22 June 2005 | Whortonsville, NC
It has been said that the most valuable sail on board is the diesel engine. We rag-bagger types don't like to admit it, but it's true. We complain about the noise and expecially the smell, but with the narrow shallow channels of the Carolina coast, the iron genny is indispensable.
Ours is a Universal (brand) diesel engine which is a marine version of a Kubota tractor engine. The first time my son Jason heard our diesel engine fire up, he said "Dad that sounds just like Grandpa's tractor" to which I replied, "And there's a reason for that!" Since our boat had always been in fresh water the engine has had very little use and low operating hours.
On our trip to Bath, NC at the end of May (2005) we detected a tiny fuel leak. Such a tiny leak in fact, that I could not find it. The only thing I could find was a smudge of fuel aft the engine compartment. I narrowed the suspects to the fuel lines from the tank to the engine. The lines are 20 years old and probably needed to be replaced anyway. It is very unusual for me to call in an expert. I have done everything from painting the bottom to removing the fuel tank for cleaning but I know what a mess diesel fuel can make so, at this point I decided that I needed to call Roger, a local mechanic, to come take a look. We decided that he would change all the fuel lines to eliminate any leaks, replace both fuel filters and reroute some of the lines to correct a known design flaw in the fuel system. Roger called a few days later and informed me that the fuel pump had failed. This was bad news but it would have been worse had it failed in the middle of the Pamlico Sound. I asked Roger to correct a few other things that needed an experts attention. He installed new cables from the batteries to the starter and alternator. Production boats often have cabling that is barely adequate. This improvement will allow the battery to deliver more current to the starter to assist when cranking the engine when it is hot. It should also allow the batteries to charge better because of better current flow.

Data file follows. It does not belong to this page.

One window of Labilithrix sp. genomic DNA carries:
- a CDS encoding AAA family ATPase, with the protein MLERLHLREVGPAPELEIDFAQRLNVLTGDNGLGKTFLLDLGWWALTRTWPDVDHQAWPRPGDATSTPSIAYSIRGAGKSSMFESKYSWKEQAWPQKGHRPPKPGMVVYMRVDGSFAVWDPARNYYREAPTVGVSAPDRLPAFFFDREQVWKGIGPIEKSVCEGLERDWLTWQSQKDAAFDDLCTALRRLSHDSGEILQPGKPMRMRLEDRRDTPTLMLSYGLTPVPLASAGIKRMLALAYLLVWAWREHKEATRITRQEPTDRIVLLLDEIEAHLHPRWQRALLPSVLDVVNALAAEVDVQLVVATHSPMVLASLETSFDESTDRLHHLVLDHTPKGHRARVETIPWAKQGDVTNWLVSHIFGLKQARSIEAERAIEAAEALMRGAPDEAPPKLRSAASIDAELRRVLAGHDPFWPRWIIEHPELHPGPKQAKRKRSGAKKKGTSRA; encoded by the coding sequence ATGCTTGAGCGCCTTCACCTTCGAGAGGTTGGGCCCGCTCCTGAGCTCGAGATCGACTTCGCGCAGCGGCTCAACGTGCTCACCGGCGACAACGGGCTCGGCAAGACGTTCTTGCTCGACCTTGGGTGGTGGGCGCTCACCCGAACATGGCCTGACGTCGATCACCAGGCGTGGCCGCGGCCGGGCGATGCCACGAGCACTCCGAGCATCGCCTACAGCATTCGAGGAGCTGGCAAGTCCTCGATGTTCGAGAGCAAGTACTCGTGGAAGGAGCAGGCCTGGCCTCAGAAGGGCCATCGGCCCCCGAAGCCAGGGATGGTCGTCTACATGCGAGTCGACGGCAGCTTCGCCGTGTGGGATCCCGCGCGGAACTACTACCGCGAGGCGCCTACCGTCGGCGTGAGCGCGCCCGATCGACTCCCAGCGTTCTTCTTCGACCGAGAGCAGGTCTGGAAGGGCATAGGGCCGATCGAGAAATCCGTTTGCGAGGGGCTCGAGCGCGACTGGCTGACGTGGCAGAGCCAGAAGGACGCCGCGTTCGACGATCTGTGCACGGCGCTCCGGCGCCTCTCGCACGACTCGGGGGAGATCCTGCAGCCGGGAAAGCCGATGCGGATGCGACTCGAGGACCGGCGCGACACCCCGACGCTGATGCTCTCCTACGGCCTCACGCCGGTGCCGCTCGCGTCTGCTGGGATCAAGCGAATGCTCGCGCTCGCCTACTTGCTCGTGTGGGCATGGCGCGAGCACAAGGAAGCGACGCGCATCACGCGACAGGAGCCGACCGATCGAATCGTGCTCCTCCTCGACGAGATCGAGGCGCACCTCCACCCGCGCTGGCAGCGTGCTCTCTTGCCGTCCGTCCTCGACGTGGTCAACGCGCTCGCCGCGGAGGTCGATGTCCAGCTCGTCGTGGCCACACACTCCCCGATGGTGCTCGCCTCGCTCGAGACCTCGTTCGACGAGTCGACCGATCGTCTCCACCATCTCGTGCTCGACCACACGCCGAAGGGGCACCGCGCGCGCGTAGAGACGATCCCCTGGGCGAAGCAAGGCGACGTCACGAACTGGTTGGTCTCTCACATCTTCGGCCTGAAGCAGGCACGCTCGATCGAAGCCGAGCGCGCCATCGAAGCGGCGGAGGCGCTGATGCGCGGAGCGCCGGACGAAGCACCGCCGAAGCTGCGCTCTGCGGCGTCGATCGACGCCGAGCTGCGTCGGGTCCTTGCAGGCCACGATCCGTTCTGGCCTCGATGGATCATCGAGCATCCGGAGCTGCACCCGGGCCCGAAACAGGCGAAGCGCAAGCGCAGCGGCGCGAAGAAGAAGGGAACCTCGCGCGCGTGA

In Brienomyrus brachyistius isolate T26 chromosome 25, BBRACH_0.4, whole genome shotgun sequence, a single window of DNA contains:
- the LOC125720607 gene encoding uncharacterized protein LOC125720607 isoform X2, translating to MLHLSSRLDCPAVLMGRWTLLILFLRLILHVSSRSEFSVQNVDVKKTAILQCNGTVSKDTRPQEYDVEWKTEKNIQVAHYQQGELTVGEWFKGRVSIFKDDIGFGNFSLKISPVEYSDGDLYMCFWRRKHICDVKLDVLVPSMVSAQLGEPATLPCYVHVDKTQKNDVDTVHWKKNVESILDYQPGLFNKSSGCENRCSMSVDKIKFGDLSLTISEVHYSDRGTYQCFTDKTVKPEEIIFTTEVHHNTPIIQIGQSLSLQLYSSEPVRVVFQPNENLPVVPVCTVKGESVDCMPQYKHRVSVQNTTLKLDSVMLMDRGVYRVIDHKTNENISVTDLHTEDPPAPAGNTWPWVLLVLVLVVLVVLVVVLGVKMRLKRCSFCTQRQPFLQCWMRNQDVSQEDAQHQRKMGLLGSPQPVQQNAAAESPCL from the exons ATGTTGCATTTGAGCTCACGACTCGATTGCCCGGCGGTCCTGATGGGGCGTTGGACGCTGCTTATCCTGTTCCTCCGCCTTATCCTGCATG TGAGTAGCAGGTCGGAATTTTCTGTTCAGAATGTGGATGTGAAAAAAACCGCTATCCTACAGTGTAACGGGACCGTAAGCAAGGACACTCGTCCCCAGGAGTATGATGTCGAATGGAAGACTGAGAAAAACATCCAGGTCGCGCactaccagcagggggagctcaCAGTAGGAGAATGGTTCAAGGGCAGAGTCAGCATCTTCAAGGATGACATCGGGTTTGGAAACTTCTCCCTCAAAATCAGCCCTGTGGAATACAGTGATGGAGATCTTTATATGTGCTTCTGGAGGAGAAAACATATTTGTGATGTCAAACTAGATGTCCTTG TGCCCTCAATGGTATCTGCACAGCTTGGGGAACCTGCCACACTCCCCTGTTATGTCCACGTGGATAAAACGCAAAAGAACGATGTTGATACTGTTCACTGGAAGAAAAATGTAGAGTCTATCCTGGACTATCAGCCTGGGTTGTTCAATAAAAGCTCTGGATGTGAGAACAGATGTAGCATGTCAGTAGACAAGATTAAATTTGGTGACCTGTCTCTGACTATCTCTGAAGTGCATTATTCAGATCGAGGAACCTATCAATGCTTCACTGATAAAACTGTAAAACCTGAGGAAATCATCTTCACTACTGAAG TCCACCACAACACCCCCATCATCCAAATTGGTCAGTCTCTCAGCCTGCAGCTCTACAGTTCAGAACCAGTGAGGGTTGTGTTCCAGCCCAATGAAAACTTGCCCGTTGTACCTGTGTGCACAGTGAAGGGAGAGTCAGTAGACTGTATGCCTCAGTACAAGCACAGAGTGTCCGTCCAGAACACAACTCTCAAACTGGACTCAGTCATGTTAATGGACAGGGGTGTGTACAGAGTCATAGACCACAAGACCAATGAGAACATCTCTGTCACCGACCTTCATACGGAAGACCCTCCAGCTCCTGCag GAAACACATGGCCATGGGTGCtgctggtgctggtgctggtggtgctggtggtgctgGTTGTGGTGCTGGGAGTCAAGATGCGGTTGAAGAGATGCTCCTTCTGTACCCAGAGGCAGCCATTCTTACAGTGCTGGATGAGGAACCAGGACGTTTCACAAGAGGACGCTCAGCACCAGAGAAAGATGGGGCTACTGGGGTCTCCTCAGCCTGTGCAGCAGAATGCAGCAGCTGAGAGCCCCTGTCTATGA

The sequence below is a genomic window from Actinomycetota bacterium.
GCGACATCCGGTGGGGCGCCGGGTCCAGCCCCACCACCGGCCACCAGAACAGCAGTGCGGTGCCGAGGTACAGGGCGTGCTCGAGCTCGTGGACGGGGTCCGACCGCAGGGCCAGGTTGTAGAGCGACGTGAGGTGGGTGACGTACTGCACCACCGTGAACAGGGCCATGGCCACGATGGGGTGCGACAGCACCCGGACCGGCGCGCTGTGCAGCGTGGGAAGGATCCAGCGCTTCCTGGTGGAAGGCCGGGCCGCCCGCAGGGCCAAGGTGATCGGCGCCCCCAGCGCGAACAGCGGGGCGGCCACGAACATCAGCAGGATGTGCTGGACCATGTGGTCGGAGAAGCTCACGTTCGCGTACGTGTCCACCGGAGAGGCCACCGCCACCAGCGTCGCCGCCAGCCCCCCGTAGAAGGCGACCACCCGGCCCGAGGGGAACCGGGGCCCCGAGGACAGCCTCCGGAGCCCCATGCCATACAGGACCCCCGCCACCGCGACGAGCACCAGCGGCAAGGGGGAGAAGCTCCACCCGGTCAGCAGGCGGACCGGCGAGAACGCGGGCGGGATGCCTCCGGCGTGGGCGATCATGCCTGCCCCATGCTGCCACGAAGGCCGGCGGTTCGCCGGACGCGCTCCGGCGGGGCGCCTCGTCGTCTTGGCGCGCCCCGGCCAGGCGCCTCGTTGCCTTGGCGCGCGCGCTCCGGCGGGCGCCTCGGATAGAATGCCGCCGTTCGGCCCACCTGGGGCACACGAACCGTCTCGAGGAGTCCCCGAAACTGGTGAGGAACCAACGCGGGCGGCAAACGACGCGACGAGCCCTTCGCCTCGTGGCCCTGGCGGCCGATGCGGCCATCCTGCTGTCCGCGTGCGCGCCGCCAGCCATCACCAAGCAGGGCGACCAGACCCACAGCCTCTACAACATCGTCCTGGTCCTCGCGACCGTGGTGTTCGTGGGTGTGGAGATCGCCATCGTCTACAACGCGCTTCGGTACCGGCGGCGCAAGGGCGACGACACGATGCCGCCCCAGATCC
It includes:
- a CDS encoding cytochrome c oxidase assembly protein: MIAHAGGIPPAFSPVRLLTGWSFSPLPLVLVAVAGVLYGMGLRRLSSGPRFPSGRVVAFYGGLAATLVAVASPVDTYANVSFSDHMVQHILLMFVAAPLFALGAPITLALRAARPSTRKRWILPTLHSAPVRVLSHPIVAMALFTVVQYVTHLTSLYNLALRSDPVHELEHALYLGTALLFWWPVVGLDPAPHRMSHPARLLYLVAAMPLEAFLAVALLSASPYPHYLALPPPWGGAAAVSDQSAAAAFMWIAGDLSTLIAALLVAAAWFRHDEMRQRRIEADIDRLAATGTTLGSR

At this writing, I have not actually seen the work, but Roger has done work for us before and it was excellent. I expect no less this time. It will probably take a few days of running the fan to rid the cabin of what Judy calls, "The authentic diesel aroma" but when you have a diesel engine essentially in the living room, you've got to expect at least a little smell.